BACKGROUND: Minimising prescription costs while maintaining quality is a core element of delivering high-value healthcare. There are various strategies to achieve savings, but almost no research to date on determining the most effective approach. We describe a new method of identifying potential savings due to large national variations in drug cost, including variation in generic drug cost, and compare these with potential savings from an established method (generic prescribing). METHODS: We used English National Health Service (NHS) Digital prescribing data, from October 2015 to September 2016. Potential cost savings were calculated by determining the price per unit (eg, pill, millilitre) for each drug and dose within each general practice. This was compared against the same cost for the practice at the lowest cost decile to determine achievable savings. We compared these price-per-unit savings to the savings possible from generic switching and determined the chemicals with the highest savings nationally. A senior pharmacist manually assessed whether a random sample of savings were practically achievable. RESULTS: We identified a theoretical maximum of £410 million of savings over 12 months. £273 million of these savings were for individual prescribing changes worth over £50 per practice per month (mean annual saving £33 433 per practice); this compares favourably with generic switching, where only £35 million of achievable savings were identified. The biggest savings nationally were on glucose blood testing reagents (£12 million), fluticasone propionate (£9 million) and venlafaxine (£8 million). Approximately half of all savings were deemed practically achievable. DISCUSSION: We have developed a new method to identify and enable large potential cost savings within NHS community prescribing. Given the current pressures on the NHS, it is vital that these potential savings are realised. Our tool enabling doctors to achieve these savings is now launched in pilot form at OpenPrescribing.net. However, savings could potentially be achieved more simply through national policy change.


Assuntos
Redução de Custos , Custos de Medicamentos , Prescrições de Medicamentos/economia , Medicamentos Genéricos/economia , Estudos Transversais , Humanos , Medicina Estatal , Reino Unido
19.
BMC Cancer ; 17(1): 747, 2017 Nov 10.
Artigo em Inglês | MEDLINE | ID: mdl-29126386

RESUMO

BACKGROUND: Breast cancer patients are at an increased risk of venous thromboembolism (VTE). However, current evidence as to whether VTE increases the risk of mortality in breast cancer patients is conflicting. We present data from a large cohort of patients from the UK and pool these with previous data from a systematic review. METHODS: Using the Clinical Practice Research Datalink (CPRD) dataset, we identified a cohort of 13,202 breast cancer patients, of whom 611 were diagnosed with VTE between 1997 and 2006 and 12,591 did not develop VTE. Hazard ratios (HR) were used to compare mortality between the two groups. These were then pooled with existing data on this topic identified via a search of the MEDLINE and EMBASE databases (until January 2015) using a random-effects meta-analysis. RESULTS: Within the CPRD, VTE was associated with increased mortality when treated as a time-varying covariate (HR = 2.42; 95% CI, 2.13-2.75), however, when patients were permanently classed as having VTE based on presence of a VTE event within 6 months of cancer diagnosis, no increased risk was observed (HR = 1.22; 0.93-1.60). The pooled HR from seven studies using the second approach was 1.69 (1.12-2.55), with no effect seen when restricted to studies which adjusted for key covariates. CONCLUSION: A large HR for VTE in the time-varying covariate analysis reflects the known short-term mortality following a VTE. When breast cancer patients are fortunate to survive the initial VTE, the influence on longer-term mortality is less certain.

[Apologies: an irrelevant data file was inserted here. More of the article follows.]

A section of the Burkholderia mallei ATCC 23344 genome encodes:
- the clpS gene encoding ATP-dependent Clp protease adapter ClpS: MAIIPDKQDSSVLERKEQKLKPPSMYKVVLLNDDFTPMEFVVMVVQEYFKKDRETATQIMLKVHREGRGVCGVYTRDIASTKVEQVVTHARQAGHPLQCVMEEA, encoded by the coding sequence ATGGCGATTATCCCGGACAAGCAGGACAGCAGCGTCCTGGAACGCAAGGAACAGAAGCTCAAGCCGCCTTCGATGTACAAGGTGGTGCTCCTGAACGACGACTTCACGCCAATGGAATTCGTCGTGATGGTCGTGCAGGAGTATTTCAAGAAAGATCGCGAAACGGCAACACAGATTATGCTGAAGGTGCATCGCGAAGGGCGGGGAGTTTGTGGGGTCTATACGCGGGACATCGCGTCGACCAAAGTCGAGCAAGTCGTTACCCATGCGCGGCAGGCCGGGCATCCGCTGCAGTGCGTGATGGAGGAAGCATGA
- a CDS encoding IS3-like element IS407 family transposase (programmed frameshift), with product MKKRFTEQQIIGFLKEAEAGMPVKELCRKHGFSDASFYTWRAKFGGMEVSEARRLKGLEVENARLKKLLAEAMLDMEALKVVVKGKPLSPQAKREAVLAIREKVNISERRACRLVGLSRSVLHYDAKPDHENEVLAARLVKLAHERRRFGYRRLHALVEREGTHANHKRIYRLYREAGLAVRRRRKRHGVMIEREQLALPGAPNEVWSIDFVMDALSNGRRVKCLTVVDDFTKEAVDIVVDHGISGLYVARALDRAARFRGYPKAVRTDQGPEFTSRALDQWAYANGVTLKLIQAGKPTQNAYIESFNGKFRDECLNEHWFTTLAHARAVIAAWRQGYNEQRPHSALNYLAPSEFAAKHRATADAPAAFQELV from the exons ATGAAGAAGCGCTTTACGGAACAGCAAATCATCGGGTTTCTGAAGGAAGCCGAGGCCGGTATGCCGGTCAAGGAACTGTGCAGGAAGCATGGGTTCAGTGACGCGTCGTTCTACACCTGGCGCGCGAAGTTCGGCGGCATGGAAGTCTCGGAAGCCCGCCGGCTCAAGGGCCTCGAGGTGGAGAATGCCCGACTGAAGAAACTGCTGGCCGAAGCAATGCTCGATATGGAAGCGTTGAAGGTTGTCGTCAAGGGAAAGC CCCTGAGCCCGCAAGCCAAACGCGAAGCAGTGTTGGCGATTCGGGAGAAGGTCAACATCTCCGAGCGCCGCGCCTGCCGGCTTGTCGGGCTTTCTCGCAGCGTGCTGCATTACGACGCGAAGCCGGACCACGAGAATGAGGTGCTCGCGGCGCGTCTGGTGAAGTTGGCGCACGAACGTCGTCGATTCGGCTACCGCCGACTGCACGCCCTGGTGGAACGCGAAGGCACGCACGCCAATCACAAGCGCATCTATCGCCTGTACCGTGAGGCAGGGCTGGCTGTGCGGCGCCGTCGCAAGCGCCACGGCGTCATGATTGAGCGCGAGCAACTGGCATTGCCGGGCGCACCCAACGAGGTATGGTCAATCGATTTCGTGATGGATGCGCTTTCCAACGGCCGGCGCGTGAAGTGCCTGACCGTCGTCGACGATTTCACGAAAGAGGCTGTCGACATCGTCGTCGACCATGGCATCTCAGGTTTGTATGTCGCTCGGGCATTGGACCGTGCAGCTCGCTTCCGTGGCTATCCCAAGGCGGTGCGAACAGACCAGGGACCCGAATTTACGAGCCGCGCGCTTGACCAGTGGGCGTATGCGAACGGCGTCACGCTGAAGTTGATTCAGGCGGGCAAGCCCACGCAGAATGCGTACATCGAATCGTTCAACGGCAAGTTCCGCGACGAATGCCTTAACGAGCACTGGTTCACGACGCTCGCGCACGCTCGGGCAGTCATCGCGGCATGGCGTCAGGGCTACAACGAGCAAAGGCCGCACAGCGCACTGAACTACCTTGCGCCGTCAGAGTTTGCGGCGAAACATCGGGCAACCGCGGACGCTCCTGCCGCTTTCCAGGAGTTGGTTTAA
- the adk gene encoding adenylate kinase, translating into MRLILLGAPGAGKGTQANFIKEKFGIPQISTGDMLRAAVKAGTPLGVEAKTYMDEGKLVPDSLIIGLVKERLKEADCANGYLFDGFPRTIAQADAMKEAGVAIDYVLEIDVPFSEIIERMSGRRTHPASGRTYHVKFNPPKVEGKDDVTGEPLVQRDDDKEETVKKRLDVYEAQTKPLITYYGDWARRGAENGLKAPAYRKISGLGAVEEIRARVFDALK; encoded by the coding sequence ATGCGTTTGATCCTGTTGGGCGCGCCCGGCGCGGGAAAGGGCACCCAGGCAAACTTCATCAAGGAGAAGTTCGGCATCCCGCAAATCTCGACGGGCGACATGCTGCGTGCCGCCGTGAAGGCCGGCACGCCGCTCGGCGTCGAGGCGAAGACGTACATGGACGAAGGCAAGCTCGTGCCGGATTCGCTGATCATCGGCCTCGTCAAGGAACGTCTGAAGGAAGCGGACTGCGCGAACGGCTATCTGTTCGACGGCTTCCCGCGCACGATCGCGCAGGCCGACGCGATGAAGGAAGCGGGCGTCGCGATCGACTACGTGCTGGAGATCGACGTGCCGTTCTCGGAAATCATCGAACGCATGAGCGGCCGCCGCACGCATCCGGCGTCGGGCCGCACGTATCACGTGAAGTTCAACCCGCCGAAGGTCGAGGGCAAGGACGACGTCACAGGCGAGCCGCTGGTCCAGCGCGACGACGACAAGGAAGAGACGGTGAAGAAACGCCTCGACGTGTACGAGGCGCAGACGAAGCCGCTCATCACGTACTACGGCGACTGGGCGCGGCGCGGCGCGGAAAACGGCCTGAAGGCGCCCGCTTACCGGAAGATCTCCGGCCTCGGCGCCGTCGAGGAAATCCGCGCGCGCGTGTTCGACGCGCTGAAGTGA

Assuntos
Anticoagulantes/uso terapêutico , Neoplasias da Mama/mortalidade , Tromboembolia Venosa/mortalidade , Neoplasias da Mama/complicações , Neoplasias da Mama/fisiopatologia , Estudos de Coortes , Feminino , Humanos , MEDLINE , Modelos de Riscos Proporcionais , Fatores de Risco , Tromboembolia Venosa/complicações , Tromboembolia Venosa/fisiopatologia
20.
J Med Virol ; 89(12): 2158-2164, 2017 12.
Artigo em Inglês | MEDLINE | ID: mdl-28480974

RESUMO